Table 1: 3700–2600 BCE
Early Helladic (EH)
Further information: Aegean civilization and Proto-Greek
The Early Helladic period (or EH) of Bronze Age Greece is generally characterized by the Neolithic agricultural population importing bronze and copper, as well as using rudimentary bronze-working techniques first developed in Anatolia with which they had cultural contacts. The EH period corresponds in time to the Old Kingdom in Egypt. Important EH sites are clustered on the Aegean shores of the mainland in Boeotia and Argolid (Manika, Lerna, Pefkakia, Thebes, Tiryns) or coastal islands such as Aegina (Kolonna) and Euboea (Lefkandi) and are marked by pottery showing influences from western Anatolia and the introduction of the fast-spinning version of the potter's wheel. The large "longhouse" called a megaron is introduced in EH II. The infiltration of Anatolian cultural models (i.e. "Lefkandi I") was not accompanied by widespread site destruction.
Early Helladic I (EHI)
The Early Helladic I period (or EHI), also known as the "Eutresis culture", is characterized by the presence of unslipped and burnished or red slipped and burnished pottery at Korakou and other sites (metal objects, however, were extremely rare during this period). In terms of ceramics and settlement patterns, there is considerable continuity between the EHI period and the preceding Final Neolithic period (or FN); changes in settlement location during the EHI period are attributed to alterations in economic practices.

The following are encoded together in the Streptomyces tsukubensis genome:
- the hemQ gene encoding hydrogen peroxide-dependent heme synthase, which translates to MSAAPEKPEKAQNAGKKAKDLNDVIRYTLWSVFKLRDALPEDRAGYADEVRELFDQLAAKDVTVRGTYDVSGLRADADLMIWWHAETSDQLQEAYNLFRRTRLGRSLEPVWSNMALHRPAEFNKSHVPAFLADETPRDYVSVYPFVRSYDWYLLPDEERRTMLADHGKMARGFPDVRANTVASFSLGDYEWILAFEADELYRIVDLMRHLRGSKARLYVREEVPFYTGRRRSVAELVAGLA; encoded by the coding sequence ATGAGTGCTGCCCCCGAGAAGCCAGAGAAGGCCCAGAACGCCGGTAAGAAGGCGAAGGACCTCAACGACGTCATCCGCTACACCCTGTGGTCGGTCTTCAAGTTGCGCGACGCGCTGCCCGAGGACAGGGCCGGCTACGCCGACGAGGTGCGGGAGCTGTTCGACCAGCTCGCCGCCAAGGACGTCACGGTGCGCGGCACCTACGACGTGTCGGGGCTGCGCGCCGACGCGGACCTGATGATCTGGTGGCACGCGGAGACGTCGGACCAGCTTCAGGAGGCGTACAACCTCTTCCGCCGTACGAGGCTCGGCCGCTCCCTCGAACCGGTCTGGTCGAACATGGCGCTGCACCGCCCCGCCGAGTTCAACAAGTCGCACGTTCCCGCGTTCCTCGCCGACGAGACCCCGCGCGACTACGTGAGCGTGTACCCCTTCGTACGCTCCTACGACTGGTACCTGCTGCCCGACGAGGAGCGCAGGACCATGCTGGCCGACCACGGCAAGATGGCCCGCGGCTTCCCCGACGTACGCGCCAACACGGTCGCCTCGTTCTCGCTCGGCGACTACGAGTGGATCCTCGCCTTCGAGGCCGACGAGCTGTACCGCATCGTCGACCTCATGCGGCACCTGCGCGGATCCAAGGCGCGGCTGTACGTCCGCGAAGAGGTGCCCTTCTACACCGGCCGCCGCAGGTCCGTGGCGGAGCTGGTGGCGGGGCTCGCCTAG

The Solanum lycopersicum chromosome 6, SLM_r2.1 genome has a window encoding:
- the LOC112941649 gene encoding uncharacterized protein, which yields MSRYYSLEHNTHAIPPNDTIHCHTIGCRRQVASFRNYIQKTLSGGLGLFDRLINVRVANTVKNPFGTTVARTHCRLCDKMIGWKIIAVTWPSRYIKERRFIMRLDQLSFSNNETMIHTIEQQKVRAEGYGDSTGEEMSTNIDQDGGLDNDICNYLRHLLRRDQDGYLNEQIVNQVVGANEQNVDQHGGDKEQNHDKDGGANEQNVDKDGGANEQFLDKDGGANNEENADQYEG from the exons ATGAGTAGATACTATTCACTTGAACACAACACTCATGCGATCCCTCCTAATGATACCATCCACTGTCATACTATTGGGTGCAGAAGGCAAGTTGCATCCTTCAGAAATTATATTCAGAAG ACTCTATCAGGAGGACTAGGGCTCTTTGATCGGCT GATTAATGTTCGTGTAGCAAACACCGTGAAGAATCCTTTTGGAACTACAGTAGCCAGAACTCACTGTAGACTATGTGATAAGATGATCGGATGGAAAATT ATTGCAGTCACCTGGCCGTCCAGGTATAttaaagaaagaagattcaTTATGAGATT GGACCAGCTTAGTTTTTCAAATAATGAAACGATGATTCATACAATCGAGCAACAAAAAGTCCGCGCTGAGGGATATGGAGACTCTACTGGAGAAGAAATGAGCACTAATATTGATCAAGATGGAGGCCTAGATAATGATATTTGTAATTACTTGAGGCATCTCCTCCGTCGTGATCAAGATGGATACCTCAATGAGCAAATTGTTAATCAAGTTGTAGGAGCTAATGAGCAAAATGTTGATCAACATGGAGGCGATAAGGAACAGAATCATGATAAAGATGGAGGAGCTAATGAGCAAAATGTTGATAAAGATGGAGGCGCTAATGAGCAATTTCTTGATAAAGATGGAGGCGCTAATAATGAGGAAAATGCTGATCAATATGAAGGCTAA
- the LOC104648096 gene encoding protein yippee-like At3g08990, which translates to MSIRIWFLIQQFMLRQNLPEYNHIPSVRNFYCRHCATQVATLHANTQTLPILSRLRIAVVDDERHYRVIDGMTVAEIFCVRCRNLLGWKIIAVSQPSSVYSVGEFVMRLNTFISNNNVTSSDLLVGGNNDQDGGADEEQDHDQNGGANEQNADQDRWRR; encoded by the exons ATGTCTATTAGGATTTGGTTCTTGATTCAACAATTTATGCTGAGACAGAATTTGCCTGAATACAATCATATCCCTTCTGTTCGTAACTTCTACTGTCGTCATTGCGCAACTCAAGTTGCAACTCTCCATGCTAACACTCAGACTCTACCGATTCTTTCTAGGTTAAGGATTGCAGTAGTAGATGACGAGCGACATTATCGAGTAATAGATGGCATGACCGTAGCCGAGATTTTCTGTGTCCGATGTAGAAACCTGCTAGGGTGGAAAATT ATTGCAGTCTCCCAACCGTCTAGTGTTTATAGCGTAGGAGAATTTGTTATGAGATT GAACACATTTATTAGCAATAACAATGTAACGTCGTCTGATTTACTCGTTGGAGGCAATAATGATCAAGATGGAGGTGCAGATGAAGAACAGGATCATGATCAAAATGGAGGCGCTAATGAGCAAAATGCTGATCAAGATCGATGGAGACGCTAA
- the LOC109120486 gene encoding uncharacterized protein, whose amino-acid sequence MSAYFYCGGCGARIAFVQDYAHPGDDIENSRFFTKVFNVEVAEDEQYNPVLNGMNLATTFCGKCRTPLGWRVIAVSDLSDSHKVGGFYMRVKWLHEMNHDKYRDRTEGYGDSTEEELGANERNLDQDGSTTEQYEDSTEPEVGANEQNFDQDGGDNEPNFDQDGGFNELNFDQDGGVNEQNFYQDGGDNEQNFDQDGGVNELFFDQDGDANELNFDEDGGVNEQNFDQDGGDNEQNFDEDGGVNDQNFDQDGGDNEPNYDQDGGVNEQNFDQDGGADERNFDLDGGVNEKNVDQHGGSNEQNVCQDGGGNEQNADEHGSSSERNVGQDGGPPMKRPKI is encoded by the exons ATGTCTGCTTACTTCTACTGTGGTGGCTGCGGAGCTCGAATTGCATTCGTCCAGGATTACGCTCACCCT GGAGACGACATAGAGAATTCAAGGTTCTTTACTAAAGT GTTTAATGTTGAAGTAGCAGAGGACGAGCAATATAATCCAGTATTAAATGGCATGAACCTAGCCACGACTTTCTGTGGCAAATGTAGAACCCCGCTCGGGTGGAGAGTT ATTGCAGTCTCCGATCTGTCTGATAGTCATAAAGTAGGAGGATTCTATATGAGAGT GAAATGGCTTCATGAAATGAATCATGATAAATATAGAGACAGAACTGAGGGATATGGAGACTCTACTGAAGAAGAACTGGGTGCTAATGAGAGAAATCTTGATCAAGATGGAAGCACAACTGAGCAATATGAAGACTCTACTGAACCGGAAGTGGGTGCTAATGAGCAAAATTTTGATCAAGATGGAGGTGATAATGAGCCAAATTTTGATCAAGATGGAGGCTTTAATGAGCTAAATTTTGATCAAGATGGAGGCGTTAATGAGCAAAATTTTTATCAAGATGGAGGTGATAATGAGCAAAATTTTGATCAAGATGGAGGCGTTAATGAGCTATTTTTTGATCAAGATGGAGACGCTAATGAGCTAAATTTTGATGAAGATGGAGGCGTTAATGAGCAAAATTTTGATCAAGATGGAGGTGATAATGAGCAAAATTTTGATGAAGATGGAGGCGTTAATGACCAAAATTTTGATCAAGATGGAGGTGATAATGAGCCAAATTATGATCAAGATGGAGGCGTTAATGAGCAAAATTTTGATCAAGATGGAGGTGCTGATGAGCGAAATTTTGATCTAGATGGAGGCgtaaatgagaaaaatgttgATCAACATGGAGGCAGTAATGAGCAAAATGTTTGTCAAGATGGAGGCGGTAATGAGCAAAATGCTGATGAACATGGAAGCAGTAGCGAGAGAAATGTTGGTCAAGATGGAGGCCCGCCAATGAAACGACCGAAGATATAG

Early Helladic II (EHII)
The transition from Early Helladic I to the Early Helladic II period (or EHII) occurred rapidly and without disruption where multiple socio-cultural innovations were developed such as metallurgy (i.e. bronze-working), a hierarchical social organization, and monumental architecture and fortifications. Changes in settlement during the EHII period were accompanied with alterations in agricultural practices (i.e. oxen-driven plow).
Early Helladic III (EHIII)